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Easter and the Passover

Updated on April 5, 2015

The Celebration of Easter and the Passover

Easter celebrates the fertility of seeds for food and reproduction. This time is also associated with the Passover, Lent Pentecost.

The Origin of the Word Easter

A month in the German calendar was named after the goddess of Eostre in Anglo-Saxon for the month of April. The seven-day feasts that were held in honor of Eostre had faded out and were replaced with the Christian custom of the Passover season. One of the earliest primary records that make reference to specific days of Easter occurred in the mid-hundreds AD, the 2nd century, in a reading to the congregation.

Appearing about the same time were other festivals in celebration of martyrs held once a year. The individual dates for celebrating martyrs were fixed on the solar calendar, whereas the Jewish calendar was used for the date of Easter every year. The Bishop of Alexandria, who died in 312, contended that the 14th of the month, after the Spring equinox, was when the ancients celebrated the Passover in accordance to the divine command.

Why the Date for Easter Changes

The date was established by the First Council of Nicaea in 325 AD. After much debate, they decided it should be celebrated on the first Sunday after the full moon that follows the Spring equinox in the northern hemisphere.

The equinox occurs on March 20 or 21 every year. The actual date of Easter varies between March 22 and April 25. The Greek Orthodox church, the Far East such as the Middle East and India, base their dates on the Gregorian Calendar celebrating Easter between April 4 and May 8.

Christians became dissatisfied having to rely on being given the dates every year from the Jewish community. Some years the dates fell before the spring equinox in the northern hemisphere. This conflict was resolved by the First Council of Nicaea in 325. The council proclaimed it acceptable to choose the dates for Passover independently of the Jewish community.

The date for Easter varies from year to year, referred to as a movable date. In countries with predominant Christian traditions, the Monday after Easter is a legal holiday. The full moon is not an actual full moon event, rather as stated above, the fourteenth day of the month was decided on. The fixed date given for the equinox is the 21st of March rather than the natural event which falls from the 19th to the 21st. According to this formula, Easter generally falls about a week after the first day of passover.

Easter Customs

Lent - Some beliefs in Western Catholicism follow a tradition referred to as Lent which lasts for a period of 40 days ending on Easter Sunday. It begins on Ash Wednesday and omits Sundays. This is a time of fasting and penitence in preparation for Easter.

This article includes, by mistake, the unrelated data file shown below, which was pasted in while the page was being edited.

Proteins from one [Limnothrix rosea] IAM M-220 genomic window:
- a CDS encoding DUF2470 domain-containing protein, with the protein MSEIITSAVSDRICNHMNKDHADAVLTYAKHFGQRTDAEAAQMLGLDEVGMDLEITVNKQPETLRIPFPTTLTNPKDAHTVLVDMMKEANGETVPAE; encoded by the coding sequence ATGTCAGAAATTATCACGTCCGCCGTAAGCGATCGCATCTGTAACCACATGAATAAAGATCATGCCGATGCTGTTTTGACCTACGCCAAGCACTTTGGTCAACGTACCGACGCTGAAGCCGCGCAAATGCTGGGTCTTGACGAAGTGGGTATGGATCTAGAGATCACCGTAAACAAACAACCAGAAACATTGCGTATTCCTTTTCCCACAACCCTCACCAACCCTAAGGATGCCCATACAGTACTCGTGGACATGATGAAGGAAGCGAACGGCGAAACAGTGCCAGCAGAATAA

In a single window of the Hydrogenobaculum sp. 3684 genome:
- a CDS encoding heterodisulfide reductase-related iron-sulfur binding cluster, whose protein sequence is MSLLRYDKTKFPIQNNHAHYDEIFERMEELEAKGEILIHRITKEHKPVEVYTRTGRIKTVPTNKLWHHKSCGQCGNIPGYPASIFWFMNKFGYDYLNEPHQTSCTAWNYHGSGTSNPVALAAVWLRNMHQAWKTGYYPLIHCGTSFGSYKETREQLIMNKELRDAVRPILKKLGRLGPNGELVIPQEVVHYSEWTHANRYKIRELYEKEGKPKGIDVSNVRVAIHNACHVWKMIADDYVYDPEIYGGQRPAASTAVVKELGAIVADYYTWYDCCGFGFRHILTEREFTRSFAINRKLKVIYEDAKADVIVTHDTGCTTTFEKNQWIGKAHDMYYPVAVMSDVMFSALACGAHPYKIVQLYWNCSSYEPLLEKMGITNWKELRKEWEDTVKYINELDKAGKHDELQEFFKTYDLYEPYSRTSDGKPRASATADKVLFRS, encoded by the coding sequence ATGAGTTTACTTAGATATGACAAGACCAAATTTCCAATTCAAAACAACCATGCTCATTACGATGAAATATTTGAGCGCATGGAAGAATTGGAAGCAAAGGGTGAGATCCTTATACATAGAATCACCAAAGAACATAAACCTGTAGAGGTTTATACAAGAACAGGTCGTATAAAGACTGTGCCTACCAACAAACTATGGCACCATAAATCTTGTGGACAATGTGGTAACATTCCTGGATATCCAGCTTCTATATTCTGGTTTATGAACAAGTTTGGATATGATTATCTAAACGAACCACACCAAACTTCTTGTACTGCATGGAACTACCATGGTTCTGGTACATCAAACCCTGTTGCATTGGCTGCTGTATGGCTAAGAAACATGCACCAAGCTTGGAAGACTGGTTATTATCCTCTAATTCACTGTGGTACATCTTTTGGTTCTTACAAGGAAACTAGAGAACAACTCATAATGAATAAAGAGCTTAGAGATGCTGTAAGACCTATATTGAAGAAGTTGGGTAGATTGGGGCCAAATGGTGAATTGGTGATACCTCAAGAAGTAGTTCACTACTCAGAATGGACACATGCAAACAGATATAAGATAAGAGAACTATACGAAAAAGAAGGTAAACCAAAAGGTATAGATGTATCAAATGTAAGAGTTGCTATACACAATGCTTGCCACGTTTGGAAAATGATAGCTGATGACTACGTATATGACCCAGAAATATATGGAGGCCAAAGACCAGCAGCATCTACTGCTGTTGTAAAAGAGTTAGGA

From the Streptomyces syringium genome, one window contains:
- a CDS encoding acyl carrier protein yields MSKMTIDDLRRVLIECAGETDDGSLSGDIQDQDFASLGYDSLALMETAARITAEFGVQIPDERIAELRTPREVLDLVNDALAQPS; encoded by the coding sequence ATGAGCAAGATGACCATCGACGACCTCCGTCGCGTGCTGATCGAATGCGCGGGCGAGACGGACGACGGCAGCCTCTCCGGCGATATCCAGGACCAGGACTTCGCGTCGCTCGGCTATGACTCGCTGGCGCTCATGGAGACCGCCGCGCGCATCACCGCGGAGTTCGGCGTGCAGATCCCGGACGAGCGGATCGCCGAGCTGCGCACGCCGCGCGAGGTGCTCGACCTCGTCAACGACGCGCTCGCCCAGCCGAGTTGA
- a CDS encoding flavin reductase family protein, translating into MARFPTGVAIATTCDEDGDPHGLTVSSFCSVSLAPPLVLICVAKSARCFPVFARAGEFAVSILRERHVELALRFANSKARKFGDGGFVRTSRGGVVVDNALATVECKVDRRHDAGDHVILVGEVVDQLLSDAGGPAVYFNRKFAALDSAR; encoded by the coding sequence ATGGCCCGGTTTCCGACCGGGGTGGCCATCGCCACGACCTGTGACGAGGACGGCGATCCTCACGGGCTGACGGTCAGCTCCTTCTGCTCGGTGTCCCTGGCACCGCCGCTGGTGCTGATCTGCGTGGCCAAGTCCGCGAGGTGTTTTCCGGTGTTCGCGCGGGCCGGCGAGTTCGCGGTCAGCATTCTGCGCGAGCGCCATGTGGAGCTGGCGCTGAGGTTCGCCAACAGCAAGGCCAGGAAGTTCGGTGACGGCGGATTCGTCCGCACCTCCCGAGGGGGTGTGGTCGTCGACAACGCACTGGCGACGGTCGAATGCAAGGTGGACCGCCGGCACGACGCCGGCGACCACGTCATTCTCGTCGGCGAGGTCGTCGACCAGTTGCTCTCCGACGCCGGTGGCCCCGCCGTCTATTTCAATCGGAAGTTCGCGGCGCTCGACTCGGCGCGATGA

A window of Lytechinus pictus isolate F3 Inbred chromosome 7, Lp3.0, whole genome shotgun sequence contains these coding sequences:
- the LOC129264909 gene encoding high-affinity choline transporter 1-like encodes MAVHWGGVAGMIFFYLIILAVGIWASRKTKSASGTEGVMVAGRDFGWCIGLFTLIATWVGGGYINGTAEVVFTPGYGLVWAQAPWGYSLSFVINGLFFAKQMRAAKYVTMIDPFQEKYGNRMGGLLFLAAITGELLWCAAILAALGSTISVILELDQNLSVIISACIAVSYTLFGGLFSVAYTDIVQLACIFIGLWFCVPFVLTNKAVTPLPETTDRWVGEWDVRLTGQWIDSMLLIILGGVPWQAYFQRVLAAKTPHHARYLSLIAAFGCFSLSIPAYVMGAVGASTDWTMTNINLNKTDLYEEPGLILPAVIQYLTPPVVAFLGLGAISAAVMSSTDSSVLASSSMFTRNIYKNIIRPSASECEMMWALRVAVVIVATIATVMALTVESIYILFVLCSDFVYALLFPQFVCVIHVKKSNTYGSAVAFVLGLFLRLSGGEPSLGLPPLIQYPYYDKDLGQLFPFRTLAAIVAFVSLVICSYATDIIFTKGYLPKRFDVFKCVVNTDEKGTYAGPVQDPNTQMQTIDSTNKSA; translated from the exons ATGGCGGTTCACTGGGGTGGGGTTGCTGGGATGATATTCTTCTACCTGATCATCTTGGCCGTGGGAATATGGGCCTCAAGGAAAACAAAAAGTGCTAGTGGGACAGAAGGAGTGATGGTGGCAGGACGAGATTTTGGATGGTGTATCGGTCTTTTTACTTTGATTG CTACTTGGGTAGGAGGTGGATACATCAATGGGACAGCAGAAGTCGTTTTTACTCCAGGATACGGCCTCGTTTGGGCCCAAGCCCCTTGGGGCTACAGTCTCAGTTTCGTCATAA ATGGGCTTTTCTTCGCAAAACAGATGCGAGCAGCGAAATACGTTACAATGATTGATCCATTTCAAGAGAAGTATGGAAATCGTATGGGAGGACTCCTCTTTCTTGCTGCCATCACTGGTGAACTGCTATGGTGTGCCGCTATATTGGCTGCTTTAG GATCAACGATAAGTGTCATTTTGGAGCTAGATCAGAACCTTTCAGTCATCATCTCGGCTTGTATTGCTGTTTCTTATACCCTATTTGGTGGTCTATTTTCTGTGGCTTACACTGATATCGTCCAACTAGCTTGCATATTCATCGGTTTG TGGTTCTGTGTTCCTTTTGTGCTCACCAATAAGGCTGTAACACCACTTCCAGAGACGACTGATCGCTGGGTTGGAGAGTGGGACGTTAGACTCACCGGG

Jesus was led by the Holy Spirit into the wilderness for a testing period lasting forty days and nights. This was an important period of solitude, prayer and fasting. Moses and the Israelites wandered in the desert for forty years, and the Prophet Elijah fasted and prayed on Mount Horeb and Moses on Mount Sinai forty days and nights.

Holy Week - The last week of Lent and the week before Easter is considered Holy Week and dates back to the mid-200s A.D. Holy Week begins on Palm Sunday in honor of the account of Jesus when he rode into Jerusalem on a donkey and the people placed palm branches on the ground before him. The message describes the capture, sufferings and death of Jesus. The teaching is followed by a blessing of five prayers and concludes with a procession out of the church and celebration.

All Saints Day - Appears to have been May 13 and now falls on November 1st, the day after Halloween. This event began in Rome as a holy day of the Catholics to extend honor to the martyrs and may have primarily originated in the 600s. The date of May 13th was evident during the 400s through the 600s in various regions. The true origins are questionable, however, some believe it began from the pagan, or secular, observance of the Feast of the Lemures in ancient Rome. Rites, a ritual to approach the after-world, were performed to exorcise malevolent, bad or fearful spirits of the dead, from the homes where the deceased passed away.

The practice of All Saints Day caused May to be considered an unlucky month for weddings. The May 13 date got suppressed in the 700s by Pope Gregory III. He changed the date to November 1st. The medieval churches in Ireland celebrated All Saints feasts on April 20, the Celtic holiday of Samhain.

All Saints Day and All Souls Day have been associated with the Celtic secular and Gaelic festivals in Scotland and Ireland since the 700s. These festivals during the medieval era were held to commemorate the end of the harvest and the beginning of the darker half of the year. It is the primary influence of the custom of Halloween. Samhain refers to November 1st and also means the end of summer and assembly.